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Thursday, August 21, 2014

A shooting in Missouri ... part 2

This whole #ferguson mess is an ongoing crisis communications "how not to" ... 

My first post on this focused on the crisis comms (or lack thereof) during the protests that followed the Michael Brown shooting. 

I also put a Storify relating police actions (as they were experienced by protesters) during the protests ... Quite a narrative. Many say that protesters get what they deserve. They're agitators, rabble ... even communists ! (another image from the 50s and 60s ... another reason why this whole situation echoes of the Civil Rights movement).

But can we really dismiss all the calls for police restraints as overreactions from bleeding heart liberals? I don't think you can when you see this: 

So, people ask questions ... but they remain largely unanswered. Prosecutors do their thing (which seems like foot dragging ....), the situation about the investigation into the shooting remains murky (is there a police report? or not ? ) ... And when reporters want to know ...when they question police actions .... especially during protests .... here's what often happens ... journalists are apparently the enemy for Ferguson authorities.

That's one of the stupidest things I've ever seen. The incident commander (Capt. Johnson) walking along ... surrounded by officers in full tac gear. On the outer ring, reporters asking all sorts of questions ... normal right? To be expected in a tense situation, right? 

Was the police prepared? No. Where was the PIO (public info officer) to help handle the media ... potentially diffuse the situation? Nowhere to be seen.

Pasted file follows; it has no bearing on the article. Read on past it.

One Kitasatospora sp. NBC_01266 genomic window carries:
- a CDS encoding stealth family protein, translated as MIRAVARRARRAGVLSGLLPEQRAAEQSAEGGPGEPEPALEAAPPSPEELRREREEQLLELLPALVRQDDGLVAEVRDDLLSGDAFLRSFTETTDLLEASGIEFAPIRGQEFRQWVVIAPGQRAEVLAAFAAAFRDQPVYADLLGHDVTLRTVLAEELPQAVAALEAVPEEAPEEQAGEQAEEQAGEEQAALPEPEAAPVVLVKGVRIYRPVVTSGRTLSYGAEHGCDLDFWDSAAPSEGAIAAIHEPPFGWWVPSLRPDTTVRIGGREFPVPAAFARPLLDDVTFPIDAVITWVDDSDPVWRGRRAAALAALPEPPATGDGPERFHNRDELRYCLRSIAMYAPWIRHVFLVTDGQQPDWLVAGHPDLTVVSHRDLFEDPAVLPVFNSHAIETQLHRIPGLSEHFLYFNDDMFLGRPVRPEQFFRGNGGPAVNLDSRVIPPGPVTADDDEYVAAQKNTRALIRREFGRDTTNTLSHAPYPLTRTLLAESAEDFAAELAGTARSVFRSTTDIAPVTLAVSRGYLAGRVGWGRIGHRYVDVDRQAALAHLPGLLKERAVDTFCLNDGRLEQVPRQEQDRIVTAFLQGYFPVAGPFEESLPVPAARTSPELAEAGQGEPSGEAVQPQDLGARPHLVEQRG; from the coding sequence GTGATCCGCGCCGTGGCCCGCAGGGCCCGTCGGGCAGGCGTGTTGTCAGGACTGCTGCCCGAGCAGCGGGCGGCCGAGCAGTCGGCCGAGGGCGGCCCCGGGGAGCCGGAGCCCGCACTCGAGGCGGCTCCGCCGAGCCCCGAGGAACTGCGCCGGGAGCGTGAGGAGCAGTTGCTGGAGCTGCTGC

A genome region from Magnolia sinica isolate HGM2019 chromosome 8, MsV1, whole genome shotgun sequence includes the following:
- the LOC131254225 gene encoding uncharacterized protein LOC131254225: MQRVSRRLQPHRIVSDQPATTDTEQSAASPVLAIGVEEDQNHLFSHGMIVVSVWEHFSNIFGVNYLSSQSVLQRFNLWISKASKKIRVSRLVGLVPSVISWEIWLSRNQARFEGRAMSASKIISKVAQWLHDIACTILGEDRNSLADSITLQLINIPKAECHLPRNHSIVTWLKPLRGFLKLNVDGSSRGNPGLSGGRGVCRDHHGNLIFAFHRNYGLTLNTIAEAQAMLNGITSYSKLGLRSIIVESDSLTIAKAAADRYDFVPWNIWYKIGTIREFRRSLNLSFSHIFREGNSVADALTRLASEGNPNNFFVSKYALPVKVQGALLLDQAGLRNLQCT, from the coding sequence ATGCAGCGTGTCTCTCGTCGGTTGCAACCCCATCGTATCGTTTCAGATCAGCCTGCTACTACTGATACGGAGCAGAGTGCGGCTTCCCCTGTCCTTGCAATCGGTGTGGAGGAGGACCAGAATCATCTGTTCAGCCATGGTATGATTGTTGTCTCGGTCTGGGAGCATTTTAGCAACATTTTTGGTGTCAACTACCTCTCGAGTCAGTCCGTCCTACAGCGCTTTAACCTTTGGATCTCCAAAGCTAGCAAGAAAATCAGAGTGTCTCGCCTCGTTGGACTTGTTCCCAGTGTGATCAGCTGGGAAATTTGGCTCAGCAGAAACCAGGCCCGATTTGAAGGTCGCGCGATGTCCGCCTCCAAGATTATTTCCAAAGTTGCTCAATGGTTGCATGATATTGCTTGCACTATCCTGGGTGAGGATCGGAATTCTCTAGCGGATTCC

It's that type of situation ... lack of transparency and openness that has a lot of people questioning everything ... from the shooting itself, to what happened in the minutes/hours that followed, in the ongoing investigation and the protests.

And people are surprised that trust is gone? 

The thing is, social convergence puts everyone in the public eye ... there are cameras everywhere ... smartphones ...people videoing ... tweeting ... 

That's why a crisis comms response has to be immediate, consistent, transparent and open ... it revolves around the following four imperatives: 

  1. alert/notify those who should be made aware (for their safety, they're stakeholders, for public info ...) be proactive ... occupy the public space with a quick notification ... that's going to give you time for more detailed messaging later
  2. understand your response is going to be scrutinized, analyzed, dissected on social networks and even live streamed across the world via mobile devices ... How's that for training your people not to pull an "officer go f*ck yourself" ? 
  3. monitor social networks ...what's being said about your response? who's shaping public opinion ? Are they relaying/amplifying your messaging? or have your comms being usurped by other more vocal and MORE PRESENT voices ? 
  4. keep the dialogue open and ongoing ... don't revert to the old days of relying on a daily media briefing ... keep on social networks ... engage ...build on your online friends to retell YOUR story ... going dark is a path to comms oblivion ! 
Maybe, one day, we'll know what really happened ... in the meantime, the police in Ferguson is a victim of its own ineptitude ... because nothing they say now can be taken at face value ...there's just too much doubt ...

Sunday, August 17, 2014

A shooting in Missouri

Okay folks ... this post won't be about the shooting of Michael Brown in Ferguson, Missouri. It won't even be about the nature of the police operational response on the first couple of nights of disorder in the St Louis suburb (however misguided it was ... although I must say I have no sympathy for looters who continue to take advantage of the situation ...despite a shift in the police response ... ) 

The police are really between a rock and a hard place as the situation continues to flare up ....



This post is really about communicating during a crisis and how social media has changed how it's done. It's really simple .... it's something I've written about before. To stay relevant you have to do four things all at one: 

  1. alert: let people know what's going as soon as you can using mobile and social media